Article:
Google’s Project Stream is a working preview of the future of game streamingOctober 8, 2018
I’ve been playing Assassin’s Creed Odyssey on a computer the past few days, sailing through the waters of the Peloponnesian War, except I haven’t downloaded the game to a gaming PC. Instead, I’ve been playing on a Chromebook Pixel, using the Project Stream invite-only beta — and it works better than I ever expected.
Project Stream is Google’s first attempt at streaming video games over the internet using the Chrome browser. Google has been rolling out invites to Project Stream this past weekend, and luckily, I found an invite in my personal inbox and got started playing Assassin’s Creed Odyssey, so far the only game being tested.
Project Stream is straightforward and doesn’t change the experience of using Chrome, so you can have Google Drive open in one tab while playing a AAA video game in the next. Overall, the gameplay experience is fluid and just like the “real thing.” I can move my character around in real time, buy in-game currency, and fight multiple enemies at once without anything looking out of sorts. At first glance, you wouldn’t know I was playing over Project Stream — but depending on your Wi-Fi situation, the game stream can lag occasionally, or drop down into a lower than native screen resolution.
Keeping my computer plugged into a Ethernet port, it runs without a hitch. Over home Wi-Fi, it runs just as smoothly, though I did encounter some stutters on a shared Wi-Fi connection. Without streaming involved, Assassin’s Creed Odyssey might not have the smoothest combat mechanics of any video game, but even when streamed over the internet, it’s still playable and even enjoyable.
Just like a PC game you download to your hard drive, there are some system requirements: a minimum 25mbps connection to play the game smoothly and a laptop / desktop with Chrome installed. To sign up for the test pool, you need to live in the US and be at least 17. It’s entirely free for now, but take note that the test runs until January 15th, 2019, at which point you’ll lose all achievements and progress.
First-time setup is fairly simple and starts with opening your email invitation, complete with a game key that pairs it to your Google account. Once you’ve loaded the new page in Chrome you’ll be greeted by an internet speed test, where Google gauges the resolution that your bandwidth can keep up with. Once the speed test is over, you get a rating; my 65MBps download result over Wi-Fi was “good.” The next (and final) step is creating a Ubisoft account to save your progress, or signing in if you already have an account from playing other Ubisoft games.
The first configuration where I tested Project Stream was over Wi-Fi with a gaming PC connected to an ultrawide display, where I only encountered lag in my gameplay twice during combat. It performed way better than I thought it would — in fact, the only real issue I had was staring at the black bars flanking my 21:9 monitor.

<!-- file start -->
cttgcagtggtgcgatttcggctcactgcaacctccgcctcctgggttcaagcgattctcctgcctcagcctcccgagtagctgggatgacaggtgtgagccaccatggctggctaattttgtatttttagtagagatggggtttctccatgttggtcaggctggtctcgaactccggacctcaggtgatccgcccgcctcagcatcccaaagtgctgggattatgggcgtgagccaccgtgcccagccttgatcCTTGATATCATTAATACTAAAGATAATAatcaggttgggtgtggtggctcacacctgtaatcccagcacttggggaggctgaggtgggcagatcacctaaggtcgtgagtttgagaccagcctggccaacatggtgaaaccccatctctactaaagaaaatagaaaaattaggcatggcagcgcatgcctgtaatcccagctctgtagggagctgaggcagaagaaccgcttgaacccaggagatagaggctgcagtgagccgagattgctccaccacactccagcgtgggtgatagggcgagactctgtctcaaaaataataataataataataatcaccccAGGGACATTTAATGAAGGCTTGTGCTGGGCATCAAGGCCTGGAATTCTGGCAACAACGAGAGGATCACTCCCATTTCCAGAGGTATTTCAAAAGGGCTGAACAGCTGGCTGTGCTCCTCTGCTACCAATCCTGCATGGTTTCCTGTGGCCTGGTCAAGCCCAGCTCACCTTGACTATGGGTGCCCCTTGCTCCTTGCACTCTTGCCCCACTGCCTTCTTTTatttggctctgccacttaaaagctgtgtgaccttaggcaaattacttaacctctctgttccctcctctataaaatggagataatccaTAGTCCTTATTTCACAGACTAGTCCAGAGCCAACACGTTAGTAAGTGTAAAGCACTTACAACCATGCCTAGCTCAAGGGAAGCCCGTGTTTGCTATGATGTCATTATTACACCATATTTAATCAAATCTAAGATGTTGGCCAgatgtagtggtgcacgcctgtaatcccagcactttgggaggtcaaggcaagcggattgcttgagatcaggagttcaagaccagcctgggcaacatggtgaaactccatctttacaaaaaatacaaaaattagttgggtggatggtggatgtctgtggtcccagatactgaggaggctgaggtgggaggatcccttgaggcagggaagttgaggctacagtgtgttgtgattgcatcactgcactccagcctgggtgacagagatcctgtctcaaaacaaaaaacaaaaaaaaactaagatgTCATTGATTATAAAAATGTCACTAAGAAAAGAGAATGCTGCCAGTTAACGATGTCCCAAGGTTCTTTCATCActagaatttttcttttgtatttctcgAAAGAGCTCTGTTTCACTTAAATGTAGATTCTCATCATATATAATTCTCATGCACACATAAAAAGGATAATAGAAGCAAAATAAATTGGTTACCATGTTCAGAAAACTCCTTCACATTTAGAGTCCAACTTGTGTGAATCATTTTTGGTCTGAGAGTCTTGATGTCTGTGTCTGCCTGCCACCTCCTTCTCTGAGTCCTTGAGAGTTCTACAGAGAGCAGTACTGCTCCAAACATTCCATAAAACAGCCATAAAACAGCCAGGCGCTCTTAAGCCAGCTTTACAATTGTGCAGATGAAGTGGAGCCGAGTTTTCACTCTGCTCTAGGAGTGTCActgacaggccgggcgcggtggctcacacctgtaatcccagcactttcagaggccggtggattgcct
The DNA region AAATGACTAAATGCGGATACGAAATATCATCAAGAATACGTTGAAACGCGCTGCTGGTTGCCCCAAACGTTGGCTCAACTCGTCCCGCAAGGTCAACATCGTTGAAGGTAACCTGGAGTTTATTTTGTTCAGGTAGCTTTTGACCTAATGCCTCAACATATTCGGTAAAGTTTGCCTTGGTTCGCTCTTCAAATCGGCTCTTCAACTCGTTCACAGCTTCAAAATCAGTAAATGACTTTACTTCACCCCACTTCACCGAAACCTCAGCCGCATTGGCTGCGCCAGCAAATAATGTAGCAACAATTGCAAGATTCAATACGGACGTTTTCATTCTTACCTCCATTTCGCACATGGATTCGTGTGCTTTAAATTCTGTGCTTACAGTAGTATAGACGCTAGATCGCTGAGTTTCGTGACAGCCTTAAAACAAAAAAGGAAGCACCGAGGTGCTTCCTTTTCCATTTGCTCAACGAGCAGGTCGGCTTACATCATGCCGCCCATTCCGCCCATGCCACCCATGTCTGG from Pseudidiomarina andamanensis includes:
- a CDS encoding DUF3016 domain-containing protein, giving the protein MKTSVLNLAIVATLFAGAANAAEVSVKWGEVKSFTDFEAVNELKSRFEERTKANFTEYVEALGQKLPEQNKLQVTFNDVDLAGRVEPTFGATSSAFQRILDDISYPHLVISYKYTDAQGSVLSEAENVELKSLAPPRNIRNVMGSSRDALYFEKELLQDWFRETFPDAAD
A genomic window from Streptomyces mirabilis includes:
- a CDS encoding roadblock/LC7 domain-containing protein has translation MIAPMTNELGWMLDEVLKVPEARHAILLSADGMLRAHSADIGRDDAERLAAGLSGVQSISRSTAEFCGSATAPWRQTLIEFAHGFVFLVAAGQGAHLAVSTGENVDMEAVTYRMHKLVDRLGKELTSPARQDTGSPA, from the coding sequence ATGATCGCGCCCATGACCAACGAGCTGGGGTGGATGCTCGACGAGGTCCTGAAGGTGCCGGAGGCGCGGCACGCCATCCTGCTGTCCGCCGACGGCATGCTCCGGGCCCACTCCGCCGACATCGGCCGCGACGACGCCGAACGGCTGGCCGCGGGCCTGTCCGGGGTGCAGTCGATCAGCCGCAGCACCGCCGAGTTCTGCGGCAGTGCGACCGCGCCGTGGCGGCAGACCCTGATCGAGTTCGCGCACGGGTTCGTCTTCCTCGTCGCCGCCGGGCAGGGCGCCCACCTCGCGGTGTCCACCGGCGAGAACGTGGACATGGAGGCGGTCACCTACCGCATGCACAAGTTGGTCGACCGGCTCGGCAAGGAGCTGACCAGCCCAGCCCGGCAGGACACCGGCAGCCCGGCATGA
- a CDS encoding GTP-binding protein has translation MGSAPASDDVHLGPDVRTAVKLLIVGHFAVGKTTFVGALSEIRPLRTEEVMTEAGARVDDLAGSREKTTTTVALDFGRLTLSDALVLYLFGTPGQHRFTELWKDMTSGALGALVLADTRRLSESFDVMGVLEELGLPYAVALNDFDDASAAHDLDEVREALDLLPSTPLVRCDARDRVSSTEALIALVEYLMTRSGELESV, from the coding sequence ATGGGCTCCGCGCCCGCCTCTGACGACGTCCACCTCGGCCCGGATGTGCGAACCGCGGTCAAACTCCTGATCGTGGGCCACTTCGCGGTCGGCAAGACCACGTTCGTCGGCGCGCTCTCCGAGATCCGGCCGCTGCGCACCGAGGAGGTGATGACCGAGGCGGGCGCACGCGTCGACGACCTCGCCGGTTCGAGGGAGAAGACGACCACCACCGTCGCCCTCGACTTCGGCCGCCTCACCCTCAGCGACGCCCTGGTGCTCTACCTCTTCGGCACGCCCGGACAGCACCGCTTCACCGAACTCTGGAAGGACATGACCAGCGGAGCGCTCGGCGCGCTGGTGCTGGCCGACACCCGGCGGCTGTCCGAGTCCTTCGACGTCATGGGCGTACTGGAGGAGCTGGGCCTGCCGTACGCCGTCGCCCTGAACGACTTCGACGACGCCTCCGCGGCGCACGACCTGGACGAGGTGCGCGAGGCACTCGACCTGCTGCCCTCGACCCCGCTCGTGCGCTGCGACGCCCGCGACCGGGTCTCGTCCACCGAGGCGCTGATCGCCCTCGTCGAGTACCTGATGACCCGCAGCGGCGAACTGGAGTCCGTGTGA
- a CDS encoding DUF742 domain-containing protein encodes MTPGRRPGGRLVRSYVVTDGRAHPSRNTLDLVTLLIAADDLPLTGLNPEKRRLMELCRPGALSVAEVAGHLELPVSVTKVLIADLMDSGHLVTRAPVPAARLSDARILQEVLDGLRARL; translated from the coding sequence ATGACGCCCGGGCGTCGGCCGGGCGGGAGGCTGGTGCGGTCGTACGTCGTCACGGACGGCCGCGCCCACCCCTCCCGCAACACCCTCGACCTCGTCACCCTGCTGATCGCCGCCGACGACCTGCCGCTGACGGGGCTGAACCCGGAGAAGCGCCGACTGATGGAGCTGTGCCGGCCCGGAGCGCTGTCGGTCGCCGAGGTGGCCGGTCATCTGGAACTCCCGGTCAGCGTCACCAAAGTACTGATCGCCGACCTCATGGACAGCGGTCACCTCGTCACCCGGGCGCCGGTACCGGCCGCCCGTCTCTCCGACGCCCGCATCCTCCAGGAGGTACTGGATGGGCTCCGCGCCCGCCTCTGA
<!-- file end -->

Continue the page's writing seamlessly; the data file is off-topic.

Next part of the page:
Project Stream works best on a typical 16:9 ratio monitor, since that’s the only aspect ratio the service is capable of outputting at. But that’s not that big a deal right now. Project Stream is still in its early stages, and I can understand if it hasn’t been optimized for ultrawide monitors yet.
I also played Project Stream over a faster, wired connection (over 150MBps) on a regular 16:9 monitor at 4K resolution. The results were about the same, despite the improved speeds. The game still loaded just fine, kept the progress I made on another computer, with audio and video staying in-sync with each other. However, the resolution wasn’t 4K, and the stream struggled to keep the gameplay clear instead of fuzzy.
So, what about Project Stream running on a Chromebook Pixel? When Wi-Fi is cooperating and Project Stream is running at its best, playing the game on a Chromebook is just as immersive an experience as playing on a gaming PC — and ironically, it fared the best out of the three machines I tested. In terms of maintaining a clear image with fluid gameplay, it had the most polished experience. This might turn out to be a big deal for Google and video game publishers, if the performance could be more consistent or if you could control video settings, as it would bring AAA games to an audience that previously couldn’t run them at all.
Unfortunately, not every Chromebook is going to handle Project Stream this well — or at all. I also tested Acer’s R11 from 2016, but it failed Google’s speed test and couldn’t run the game, despite being on the same Wi-Fi network as the other machines. Apparently, the Wi-Fi card lost too many packets and couldn’t maintain a consistent, high download speed.
Project Stream still has more work to do, especially with handling screen resolutions. But it is fluid, has cloud saves, and is easy to get running. Furthermore, both internet connections (Wi-Fi and Ethernet) didn’t have any issues with keeping the game running and playable; they just couldn’t up the visual quality. I can see myself starting and finishing entire games on Project Stream, whereas a week ago I would’ve thought otherwise.
If Google can give users some manual control over quality, or have more resolution support, then maybe game streaming AAA titles in Chrome tabs could be an everyday occurrence.